Almost £5m is set to be tipped into an extensive new study looking at a public transport overhaul from Bexley across the Kent border, in a bid to provide better links to jobs and the city as the area faces a future housing and regeneration boom.

The Ministry for Housing and Local Government (MHCLG) have tipped in £4.85m for the 15-month study, which Bexley Council announced on Monday had been launched.

The study will analyse transport options on the corridor between Abbey Wood and Ebbsfleet, and will include feedback from Bexley Council, as well as Kent County Council and local authorities at Dartford  and Gravesham.

Bexley Council leader Teresa O’Neill, who also chairs the Partnerships Local Authority Board, said the commencement of the study was “a big step forward”.

“This is a really exciting moment for all those who have been pushing for improved public transport in this area and across the Thames Estuary for so long,” Cllr O’Neill said.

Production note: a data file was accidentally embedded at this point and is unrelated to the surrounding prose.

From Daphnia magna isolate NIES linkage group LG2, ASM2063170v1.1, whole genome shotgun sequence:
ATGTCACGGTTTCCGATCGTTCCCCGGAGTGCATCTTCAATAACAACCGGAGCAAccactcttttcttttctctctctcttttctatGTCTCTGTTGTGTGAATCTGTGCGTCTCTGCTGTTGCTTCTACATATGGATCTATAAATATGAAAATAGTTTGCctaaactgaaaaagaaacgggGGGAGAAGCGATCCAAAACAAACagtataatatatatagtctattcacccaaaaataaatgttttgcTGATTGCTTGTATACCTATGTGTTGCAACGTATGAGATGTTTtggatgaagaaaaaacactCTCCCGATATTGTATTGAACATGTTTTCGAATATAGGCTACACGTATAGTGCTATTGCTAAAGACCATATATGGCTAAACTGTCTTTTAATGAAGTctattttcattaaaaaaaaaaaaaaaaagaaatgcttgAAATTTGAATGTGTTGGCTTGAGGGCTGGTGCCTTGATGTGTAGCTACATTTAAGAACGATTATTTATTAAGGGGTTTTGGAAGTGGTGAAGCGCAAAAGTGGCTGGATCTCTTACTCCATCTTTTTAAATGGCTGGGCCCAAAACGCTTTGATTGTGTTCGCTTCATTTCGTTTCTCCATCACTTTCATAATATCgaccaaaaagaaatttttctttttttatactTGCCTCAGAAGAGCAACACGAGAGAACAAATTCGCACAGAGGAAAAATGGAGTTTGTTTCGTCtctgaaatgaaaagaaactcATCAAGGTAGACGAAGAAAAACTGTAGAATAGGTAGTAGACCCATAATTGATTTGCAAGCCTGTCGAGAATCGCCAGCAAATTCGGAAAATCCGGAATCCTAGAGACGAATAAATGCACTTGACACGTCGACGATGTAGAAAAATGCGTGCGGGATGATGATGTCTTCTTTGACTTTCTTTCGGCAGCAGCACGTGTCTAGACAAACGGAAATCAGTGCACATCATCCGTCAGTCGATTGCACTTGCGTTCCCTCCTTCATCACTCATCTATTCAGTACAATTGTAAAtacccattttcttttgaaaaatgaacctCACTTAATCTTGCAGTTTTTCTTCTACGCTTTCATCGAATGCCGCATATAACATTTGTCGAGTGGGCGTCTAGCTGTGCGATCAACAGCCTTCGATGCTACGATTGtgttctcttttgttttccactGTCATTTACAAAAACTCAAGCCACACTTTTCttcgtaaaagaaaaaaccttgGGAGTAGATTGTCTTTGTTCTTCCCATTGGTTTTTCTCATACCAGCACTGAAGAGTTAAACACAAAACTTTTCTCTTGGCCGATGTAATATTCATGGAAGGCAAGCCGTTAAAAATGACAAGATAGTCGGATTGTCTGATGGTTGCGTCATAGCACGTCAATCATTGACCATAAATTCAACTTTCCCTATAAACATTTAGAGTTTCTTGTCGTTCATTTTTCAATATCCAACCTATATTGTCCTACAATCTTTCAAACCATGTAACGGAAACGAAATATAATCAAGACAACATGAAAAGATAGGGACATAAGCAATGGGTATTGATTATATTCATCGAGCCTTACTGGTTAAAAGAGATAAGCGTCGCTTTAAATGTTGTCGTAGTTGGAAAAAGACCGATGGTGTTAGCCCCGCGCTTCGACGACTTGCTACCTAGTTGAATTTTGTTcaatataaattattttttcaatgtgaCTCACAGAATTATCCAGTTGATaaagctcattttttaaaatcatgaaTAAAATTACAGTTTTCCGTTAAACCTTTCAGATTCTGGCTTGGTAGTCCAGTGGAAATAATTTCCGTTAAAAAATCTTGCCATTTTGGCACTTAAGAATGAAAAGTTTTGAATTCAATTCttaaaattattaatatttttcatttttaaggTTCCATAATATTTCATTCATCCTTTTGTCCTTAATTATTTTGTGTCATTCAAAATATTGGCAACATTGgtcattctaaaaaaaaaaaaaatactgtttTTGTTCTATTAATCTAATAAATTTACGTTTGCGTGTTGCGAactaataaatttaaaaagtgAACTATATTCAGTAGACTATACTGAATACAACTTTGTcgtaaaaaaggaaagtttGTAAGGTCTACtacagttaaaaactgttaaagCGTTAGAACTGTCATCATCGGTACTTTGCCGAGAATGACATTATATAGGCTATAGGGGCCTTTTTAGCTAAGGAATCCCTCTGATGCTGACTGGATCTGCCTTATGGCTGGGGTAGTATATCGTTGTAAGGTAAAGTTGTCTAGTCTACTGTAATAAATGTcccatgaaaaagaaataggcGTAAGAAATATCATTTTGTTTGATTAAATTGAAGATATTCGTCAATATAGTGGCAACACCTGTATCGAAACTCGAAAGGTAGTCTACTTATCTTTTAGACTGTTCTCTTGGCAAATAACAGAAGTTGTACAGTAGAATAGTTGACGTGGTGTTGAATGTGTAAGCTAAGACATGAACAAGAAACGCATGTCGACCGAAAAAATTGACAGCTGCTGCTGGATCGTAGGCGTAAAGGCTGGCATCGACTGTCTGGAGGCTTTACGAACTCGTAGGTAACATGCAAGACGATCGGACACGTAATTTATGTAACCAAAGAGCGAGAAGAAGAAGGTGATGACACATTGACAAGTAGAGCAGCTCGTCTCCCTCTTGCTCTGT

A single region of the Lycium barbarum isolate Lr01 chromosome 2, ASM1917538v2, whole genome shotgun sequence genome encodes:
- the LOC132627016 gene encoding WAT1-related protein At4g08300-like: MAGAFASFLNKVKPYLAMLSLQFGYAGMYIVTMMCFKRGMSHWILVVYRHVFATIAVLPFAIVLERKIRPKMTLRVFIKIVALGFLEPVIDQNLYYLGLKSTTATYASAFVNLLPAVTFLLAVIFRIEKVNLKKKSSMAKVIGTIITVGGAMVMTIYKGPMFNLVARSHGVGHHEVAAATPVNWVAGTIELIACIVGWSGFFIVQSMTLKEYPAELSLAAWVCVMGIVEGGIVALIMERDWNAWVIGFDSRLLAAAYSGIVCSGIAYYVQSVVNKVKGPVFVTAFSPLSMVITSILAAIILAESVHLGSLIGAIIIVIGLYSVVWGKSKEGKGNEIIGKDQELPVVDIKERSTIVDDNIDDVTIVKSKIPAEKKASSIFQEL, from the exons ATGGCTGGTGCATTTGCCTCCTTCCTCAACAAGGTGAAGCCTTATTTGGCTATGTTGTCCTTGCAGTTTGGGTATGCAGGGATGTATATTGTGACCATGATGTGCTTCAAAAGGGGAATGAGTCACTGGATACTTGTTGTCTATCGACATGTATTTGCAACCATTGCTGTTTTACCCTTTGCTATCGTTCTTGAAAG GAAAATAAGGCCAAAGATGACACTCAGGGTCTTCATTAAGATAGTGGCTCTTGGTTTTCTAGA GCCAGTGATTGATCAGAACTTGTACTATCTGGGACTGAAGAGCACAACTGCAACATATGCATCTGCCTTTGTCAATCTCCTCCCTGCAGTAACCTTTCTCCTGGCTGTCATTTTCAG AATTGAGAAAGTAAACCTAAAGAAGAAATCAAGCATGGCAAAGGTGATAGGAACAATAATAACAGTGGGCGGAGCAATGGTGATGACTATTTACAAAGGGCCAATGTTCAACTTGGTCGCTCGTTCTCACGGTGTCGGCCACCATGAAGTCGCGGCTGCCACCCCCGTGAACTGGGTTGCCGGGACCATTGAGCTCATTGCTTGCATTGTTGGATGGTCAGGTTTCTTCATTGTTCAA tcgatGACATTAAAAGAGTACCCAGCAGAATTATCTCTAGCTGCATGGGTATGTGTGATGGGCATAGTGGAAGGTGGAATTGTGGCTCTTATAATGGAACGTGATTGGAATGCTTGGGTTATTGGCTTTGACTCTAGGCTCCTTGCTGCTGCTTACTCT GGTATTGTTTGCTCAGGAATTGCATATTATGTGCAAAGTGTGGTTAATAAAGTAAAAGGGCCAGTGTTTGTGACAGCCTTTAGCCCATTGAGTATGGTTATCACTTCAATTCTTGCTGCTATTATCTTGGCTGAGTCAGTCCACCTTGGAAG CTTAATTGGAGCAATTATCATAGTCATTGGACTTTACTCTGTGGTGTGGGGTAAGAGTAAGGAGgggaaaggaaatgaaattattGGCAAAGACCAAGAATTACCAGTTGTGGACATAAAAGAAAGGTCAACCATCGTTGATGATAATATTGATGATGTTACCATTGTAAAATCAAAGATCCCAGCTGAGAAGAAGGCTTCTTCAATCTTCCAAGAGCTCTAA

“We know that to get good growth you need to better connect people to jobs and services both locally and in the wider area. This study is a big step forward in understanding how we do that in a deliverable way that makes sense in a post Covid 19 world.

Cllr O’Neill acknowledged there was “a lot of uncertainty at the moment” about the future of public transport and cities.

“However, we are clear that there remains an imperative to bring forward new, high quality homes and jobs which can be accessed in safe, sustainable ways,” she said.

The work will be overseen by the C2E Partnership, comprising the various councils, the Ebbsfleet Development Corporation, The Thames Gateway Kent Partnership, the Greater London Authority and Network Rail.

Lead consultants in the study will be Atkins/Jacobs, who will undertake the transport and growth analysis, and KPMG, who will consider funding and finance options for any scheme.

The news comes at a time when the coronavirus pandemic threw several south-east London transport initiatives into disarray.

Transport for London is currently hashing out a deal with the Government to secure long-term funding after their finances were smashed by the pandemic.

Until that time, planned projects remain in jeopardy.

Last month it was revealed a planned extension of the Docklands Light Railway (DLR) to Thamesmead could be axed due to TfL’s financial plight.

The future of another south-east project, the extension of the Bakerloo Line to Lewisham and potentially beyond to Bromley, is also unsure.

In addition, the Crossrail project which would link to Abbey Wood is also unlikely to be finished until 2022 – three years behind schedule.